Rachel Cooke’s graphic novel of the month
Writing about grief is hard and this account of bereavement doesn’t get close enough to the heart, writes Rachel Cooke
Everyday Madness Lisa Appignanesi
4th Estate, £16.99, pp272
In 2015, the writer Lisa Appignanesi lost her partner of more than 30 years; he had been suffering from cancer, and in November of that year, he died. Like all deaths of this kind, his was both expected and unexpected, and for his widow it brought all the usual torments of bereavement: the “everyday madness” of her title. She was sad, and she was angry; she imagined strange things; sometimes, she felt she wanted to die herself. The word bereavement is linked etymologically to the old Germanic “reave” – to plunder – and wandering the family home, this was precisely what she felt: her life had been ransacked. So much was now irretrievable.
This book, she notes in an introduction, is an investigation of a state that floats somewhere between diagnosed mental illness and daily life; she is her survey’s principal case, but she’s interested, too, in the “historical moment” whose anger and loss, she insists, can “be understood as sharing a set of emotions” with her own. Everyday Madness divides, then, into three. The first section focuses on the death of her husband, the historian John Forrester. The second touches on the EU referendum, social media and public rage. The third has to do with consolation, which she finds in the form of her “endlessly fascinating” first grandson.
Grief memoirs are to a degree review-proof. One wants to be kind. But the truth is that very few reach the heart like an arrow. Writing about grief is inordinately difficult; only the most exceptional writers are able to do so in such a way that it seems at once familiar and uncanny. An additional danger lies in the fact – those who have experienced loss will know what I’m talking about – that no one wants to spend too much time with the bereaved, unless they’re going through the same thing themselves. Here is fear and claustrophobia; here is an unremitting misery that can feel contagious. The writer somehow has to give us the worst of it, without scaring us off.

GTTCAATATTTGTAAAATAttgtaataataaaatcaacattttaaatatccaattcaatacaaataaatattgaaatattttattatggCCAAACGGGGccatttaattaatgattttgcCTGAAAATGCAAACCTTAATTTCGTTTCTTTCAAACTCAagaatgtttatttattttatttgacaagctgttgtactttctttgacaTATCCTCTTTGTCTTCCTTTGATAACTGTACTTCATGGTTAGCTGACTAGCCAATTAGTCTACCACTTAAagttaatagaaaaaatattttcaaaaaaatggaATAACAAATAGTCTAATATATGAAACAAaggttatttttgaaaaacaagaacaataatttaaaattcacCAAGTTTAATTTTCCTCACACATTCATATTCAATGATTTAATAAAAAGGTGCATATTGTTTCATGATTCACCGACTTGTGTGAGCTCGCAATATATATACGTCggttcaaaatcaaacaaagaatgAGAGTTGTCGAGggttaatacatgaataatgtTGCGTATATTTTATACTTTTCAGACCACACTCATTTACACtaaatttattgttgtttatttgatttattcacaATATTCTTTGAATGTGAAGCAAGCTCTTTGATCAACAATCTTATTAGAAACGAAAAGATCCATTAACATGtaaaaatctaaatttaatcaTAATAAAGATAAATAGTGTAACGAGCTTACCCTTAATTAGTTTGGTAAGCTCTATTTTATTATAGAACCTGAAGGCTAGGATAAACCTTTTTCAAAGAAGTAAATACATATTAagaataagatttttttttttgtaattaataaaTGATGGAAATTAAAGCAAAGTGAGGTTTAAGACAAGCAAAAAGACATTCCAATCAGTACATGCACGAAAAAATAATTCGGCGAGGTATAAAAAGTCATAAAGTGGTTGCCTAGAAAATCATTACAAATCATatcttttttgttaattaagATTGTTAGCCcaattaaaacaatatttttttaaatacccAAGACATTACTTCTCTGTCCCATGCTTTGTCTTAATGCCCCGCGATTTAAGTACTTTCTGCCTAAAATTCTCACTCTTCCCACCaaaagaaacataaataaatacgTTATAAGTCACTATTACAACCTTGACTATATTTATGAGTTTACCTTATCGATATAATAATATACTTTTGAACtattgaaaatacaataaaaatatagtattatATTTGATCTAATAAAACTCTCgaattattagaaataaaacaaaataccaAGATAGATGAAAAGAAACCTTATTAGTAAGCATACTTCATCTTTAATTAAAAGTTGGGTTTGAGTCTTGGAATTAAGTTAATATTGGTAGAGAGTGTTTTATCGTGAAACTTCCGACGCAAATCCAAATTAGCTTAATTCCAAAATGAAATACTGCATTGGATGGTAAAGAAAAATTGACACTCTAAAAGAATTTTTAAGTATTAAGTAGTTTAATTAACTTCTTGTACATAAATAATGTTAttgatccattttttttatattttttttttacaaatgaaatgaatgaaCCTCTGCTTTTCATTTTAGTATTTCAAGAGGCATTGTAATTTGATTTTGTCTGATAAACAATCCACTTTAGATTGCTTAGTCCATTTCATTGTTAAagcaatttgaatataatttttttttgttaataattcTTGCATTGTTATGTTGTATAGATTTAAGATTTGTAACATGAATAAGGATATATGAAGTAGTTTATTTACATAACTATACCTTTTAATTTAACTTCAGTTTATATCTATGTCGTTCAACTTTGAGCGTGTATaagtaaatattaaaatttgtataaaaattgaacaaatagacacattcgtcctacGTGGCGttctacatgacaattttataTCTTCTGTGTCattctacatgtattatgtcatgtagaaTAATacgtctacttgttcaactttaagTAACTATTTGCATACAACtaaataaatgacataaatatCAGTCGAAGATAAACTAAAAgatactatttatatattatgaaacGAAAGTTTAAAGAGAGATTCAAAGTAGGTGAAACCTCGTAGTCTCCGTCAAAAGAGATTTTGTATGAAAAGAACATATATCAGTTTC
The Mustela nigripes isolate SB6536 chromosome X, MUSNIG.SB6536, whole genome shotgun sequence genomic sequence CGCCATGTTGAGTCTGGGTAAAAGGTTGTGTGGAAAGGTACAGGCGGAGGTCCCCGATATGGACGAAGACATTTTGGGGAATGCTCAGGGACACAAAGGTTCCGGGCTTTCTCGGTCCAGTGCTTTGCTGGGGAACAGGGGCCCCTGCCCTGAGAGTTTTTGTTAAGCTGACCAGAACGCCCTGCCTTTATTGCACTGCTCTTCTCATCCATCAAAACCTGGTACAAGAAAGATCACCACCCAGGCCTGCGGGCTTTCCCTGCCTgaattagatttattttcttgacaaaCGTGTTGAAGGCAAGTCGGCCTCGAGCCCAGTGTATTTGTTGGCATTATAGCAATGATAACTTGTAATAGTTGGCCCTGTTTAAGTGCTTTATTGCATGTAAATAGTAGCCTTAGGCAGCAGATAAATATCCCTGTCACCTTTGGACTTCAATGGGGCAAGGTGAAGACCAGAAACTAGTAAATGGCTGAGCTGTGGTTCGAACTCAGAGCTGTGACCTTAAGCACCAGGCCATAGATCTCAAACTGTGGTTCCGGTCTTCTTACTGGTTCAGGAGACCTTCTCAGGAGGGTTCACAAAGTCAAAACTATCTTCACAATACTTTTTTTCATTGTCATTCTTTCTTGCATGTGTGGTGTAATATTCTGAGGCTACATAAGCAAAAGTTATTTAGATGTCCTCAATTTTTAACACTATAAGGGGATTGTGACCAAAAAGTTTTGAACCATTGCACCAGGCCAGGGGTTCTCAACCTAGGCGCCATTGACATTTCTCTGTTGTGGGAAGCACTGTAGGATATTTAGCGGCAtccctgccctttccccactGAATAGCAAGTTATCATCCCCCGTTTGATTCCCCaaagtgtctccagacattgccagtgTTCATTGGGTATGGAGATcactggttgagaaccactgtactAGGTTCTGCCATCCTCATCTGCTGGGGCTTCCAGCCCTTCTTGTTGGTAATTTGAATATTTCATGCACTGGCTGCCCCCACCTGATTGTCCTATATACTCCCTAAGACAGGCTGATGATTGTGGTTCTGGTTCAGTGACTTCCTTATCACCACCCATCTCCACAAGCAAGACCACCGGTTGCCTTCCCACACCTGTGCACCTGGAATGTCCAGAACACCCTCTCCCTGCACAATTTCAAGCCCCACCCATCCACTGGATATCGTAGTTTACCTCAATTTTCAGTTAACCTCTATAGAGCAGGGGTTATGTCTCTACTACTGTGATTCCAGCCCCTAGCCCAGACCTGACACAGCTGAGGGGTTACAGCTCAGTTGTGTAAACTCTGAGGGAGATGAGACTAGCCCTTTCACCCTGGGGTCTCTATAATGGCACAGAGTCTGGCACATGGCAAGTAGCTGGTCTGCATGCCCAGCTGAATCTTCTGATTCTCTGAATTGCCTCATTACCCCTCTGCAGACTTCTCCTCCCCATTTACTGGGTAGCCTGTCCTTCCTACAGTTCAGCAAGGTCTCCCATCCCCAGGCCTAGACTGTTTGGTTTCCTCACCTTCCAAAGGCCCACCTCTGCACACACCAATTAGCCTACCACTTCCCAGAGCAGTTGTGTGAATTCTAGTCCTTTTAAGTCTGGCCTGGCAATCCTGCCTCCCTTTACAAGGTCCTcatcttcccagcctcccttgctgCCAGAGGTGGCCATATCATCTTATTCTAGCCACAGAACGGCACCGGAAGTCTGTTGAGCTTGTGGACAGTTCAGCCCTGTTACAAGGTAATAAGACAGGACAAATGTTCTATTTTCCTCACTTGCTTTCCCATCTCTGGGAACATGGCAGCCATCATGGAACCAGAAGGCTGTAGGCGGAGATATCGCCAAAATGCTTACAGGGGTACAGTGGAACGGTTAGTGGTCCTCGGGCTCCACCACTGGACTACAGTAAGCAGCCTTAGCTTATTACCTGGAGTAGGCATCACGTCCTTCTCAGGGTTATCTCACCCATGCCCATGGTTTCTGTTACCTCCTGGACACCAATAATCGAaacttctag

Appignanesi’s book fails by taking the reader close to her grief, with all the airlessness that implies, and yet not close enough; something about her slippy, inexact prose bred in me not understanding, but a feeling of distance. The section on Brexit – it climaxes with someone being vile to her, the daughter of immigrants, in a London market – is a rhetorical leap too far; her rage at her partner’s loss might well be mirrored by what she sees out in the world, but the two are not consequent on one another, or even connected (much of her anger is born of the fact that her husband had an affair before he died, his final abandonment
– the one brought about by his death – reigniting the feelings she experienced when he first left her). In the final section, she moves towards the light, and you’re pleased for her. But really, who doesn’t adore their grandchildren? I wondered at the indulgence of her editor here.
Appignanesi, like her late husband, has a special interest in psychoanalysis. The book is studded with bits of undigested Freud, Lacan and Klein. She also describes her dreams. Some readers may find this interesting, if not wholly enlightening. But I wanted more of her. Not the her that strains for aphoristic effect – “the human condition doesn’t really help all that much when one is being all too human” is a typical example – but the one that is able to acknowledge that the shared burden of illness has an effect on the way a family may experience bereavement; that the unspoken wish (please die now) that inhabits the sickroom brings with it, once the worst has happened, its own punishment; that the dying often want to be let well alone, a desire those who love them experience as cruelty, even ruthlessness. I recognised these things, and wanted her to think more deeply about them. The rest just felt to me like so much noise.
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Lisa Appignanesi investigates ‘a state that floats between diagnosed mental illness and daily life’.